by Dr. Sue Kressly, MD, FAAP
Anything you can do to minimize or eliminate in-person interaction is smart and helpful. For example, make the Vaccine Information Statements and Emergency Use Authorization Fact Sheets available on your website and ask parents to upload pictures of their insurance card to the patient portal, if you need to validate insurance information.
Automate wherever you can. Allow patients to self-schedule appointments and have standing orders and templates ready to go.
Eliminate waiting inside the office whenever possible. Encourage patients to check-in online. You could also have a check-in concierge who escorts families to open exam rooms, then completes the check-in process there. Think LEAN. Eliminate unnecessary handoffs which often cause bottlenecks.
Send messages to families early, often, and consistently, letting them know that your office is a safe place to receive care and the vaccine is safe and effective. Use multiple formats for your messaging, knowing that your families access information in different ways. Email blasts, texts, patient portal announcements, phone greetings, website updates, and social media channels are all great options.
In addition, consider creating a walkthrough video showing how your immunization clinic will work. From the moment they arrive in the parking lot, show families the path they’ll take and the touchpoints they’ll see outside and inside the office. This will be incredibly encouraging to parents. Patients and families can read words, but seeing how safe they will be and what the workflow will look like will help them feel confident.
Many of us are continuing to promote social distancing. Consider creating as much spacing as possible, whether patients are outdoors or indoors. Think about how many other industries have marked their floors with signs that read, “Please wait here.”
Start figuring out what spacing will look like to instill confidence, and how you can create interesting visual spacing marks on your sidewalks and in your office. Get creative by making waiting in line educational and interesting.
If you go with a traffic cone strategy, put them six feet apart and place signs on the cones that begin to stage the vaccine clinic process.
Here are some examples of sign messages:
In addition, consider displaying a prominent sign that reads, “If your child is not feeling well today, or has been exposed to COVID in the past 14 days, please go back to your car and call the office.” You want to make sure those folks do not stay in line.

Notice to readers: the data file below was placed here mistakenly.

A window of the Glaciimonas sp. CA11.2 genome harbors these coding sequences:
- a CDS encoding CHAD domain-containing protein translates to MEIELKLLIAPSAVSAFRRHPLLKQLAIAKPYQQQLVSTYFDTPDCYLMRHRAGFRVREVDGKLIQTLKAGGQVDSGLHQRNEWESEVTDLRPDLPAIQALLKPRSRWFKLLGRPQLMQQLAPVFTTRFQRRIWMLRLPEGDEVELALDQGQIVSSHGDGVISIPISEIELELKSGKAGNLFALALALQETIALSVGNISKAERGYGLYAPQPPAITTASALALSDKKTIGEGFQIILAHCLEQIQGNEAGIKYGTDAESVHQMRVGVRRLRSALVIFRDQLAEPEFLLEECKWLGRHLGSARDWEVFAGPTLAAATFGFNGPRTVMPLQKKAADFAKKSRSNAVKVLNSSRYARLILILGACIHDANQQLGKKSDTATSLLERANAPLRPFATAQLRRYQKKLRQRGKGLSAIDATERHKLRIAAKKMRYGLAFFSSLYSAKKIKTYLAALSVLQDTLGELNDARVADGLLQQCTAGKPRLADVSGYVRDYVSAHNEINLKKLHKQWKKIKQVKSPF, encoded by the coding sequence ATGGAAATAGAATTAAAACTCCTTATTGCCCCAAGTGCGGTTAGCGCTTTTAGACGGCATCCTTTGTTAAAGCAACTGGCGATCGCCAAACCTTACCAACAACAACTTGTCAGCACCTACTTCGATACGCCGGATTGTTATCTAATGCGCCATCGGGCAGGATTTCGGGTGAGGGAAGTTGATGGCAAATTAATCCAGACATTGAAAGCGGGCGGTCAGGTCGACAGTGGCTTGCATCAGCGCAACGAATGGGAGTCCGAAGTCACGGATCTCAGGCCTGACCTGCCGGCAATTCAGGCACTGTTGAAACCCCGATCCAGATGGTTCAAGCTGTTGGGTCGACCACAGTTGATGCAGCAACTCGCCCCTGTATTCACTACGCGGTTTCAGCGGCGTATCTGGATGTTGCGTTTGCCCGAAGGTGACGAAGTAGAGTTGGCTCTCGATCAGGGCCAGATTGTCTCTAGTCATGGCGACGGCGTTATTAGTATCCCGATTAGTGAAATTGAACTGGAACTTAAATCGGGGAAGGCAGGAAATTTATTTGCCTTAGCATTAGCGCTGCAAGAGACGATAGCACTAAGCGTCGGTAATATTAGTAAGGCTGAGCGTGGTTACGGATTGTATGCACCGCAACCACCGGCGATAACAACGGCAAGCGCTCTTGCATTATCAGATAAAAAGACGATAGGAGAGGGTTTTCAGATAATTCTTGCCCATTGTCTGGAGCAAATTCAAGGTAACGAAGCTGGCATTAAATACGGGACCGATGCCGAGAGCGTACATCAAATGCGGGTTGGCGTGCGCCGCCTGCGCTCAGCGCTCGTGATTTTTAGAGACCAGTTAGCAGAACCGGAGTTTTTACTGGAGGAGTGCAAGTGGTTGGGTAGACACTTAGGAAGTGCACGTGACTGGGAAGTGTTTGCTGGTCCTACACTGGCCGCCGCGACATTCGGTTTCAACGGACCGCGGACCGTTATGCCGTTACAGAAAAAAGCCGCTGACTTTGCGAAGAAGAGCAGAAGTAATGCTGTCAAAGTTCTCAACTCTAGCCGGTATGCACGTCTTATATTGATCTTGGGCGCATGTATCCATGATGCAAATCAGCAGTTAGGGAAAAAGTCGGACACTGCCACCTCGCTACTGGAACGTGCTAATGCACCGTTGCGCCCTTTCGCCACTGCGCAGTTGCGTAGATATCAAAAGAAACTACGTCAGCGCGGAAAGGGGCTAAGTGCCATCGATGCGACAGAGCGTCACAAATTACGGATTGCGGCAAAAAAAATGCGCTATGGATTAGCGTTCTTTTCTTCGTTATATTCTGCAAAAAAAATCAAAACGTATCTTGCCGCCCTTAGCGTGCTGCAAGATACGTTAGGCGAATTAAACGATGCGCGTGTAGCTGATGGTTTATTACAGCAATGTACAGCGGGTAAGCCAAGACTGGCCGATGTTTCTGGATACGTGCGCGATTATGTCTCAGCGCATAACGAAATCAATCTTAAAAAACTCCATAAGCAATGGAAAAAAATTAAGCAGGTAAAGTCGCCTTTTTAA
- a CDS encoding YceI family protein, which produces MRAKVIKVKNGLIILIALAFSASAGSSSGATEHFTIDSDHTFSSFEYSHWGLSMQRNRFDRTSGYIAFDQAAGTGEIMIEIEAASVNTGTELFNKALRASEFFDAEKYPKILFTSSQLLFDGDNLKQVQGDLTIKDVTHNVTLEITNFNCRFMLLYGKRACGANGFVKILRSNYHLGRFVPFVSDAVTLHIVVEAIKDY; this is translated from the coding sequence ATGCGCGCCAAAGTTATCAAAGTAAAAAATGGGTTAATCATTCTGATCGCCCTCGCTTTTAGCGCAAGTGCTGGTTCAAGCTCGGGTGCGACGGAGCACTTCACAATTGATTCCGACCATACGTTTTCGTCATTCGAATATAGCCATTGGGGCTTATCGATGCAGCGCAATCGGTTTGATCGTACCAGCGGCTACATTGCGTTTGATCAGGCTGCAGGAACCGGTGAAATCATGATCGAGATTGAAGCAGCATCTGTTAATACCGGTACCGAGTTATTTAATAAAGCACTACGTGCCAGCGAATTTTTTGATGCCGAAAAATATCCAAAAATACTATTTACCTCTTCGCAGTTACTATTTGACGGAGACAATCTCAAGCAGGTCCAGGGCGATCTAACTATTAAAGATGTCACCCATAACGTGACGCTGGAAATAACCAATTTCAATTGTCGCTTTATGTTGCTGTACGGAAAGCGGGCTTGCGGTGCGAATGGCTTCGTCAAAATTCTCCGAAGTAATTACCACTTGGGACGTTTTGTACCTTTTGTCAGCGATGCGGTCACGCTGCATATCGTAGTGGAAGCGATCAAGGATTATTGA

Considering the recent declaration from the AAP, AACAP and CHA of a national emergency in children’s mental health, consider some positive messaging in those signs:
Consider Drive-Through Strategies
While in previous years, drive-through clinics were the exception, it is clear that more and more practices have adopted them and are thrilled. A lot of practices are understandably trying to minimize their staff exposure, and drive-through clinics can be done safely if you have the physical parking lot space available OR you find a community partner who might allow you to use theirs.
There are two strategies for this method:
Both strategies require a team effort — one group for registration and another for vaccination. The first group makes sure kids are ready to go with sleeves rolled up, and the second team administers the shots.
While research has shown that fainting is not a significant concern with flu vaccines, waiting is currently recommended for COVID vaccines. You may want to leave a couple of spots available for cars who received COVID vaccines. Especially when vaccinating drivers, allow those folks to wait 15 minutes before driving off, just to make sure they’re OK. Let’s not let fear keep us from doing what’s right for our patients.
And remember, it is perfectly acceptable to administer COVID and flu vaccines at the same time (different arms or legs are recommended.) It should be a discussion with your team who is doing this work if it is easier to do both at the same time or separate. Maybe have a 5-11 year old clinic that intends to do just that since it is the first opportunity for that age group to receive COVID vaccines.
To protect your team members, assume every patient who enters your parking lot or building and touches your staff might have asymptomatic COVID. You don’t want a vaccine clinic to sideline your entire team for 14 days.
Keep each staff member focused on one task. This is especially true for your vaccinators, like medical assistants and nurses who should be dedicated to only vaccines during certain hours. Have those team members stay in an exam room, with supplies being brought to them. This will minimize the traffic in your hallways and increase efficiency.
For all patients who need a second vaccine, schedule that while the family is still in the exam room. This means that the vaccinator or another team member in the room needs to be prepared to schedule the appointment.
Finally, when it comes to scheduling your vaccination clinics, make sure some occur on weekends. Another option is to hold flu clinics on light office days, like Tuesdays and Thursdays, from 7-8:30 in the morning and/or 7-8:30 at night. In addition, make a decision whether you will also be protecting your community by administering vaccines to parents/family members.
No matter how you tackle this issue, your patients, families, and communities will be healthier and safer because of your efforts.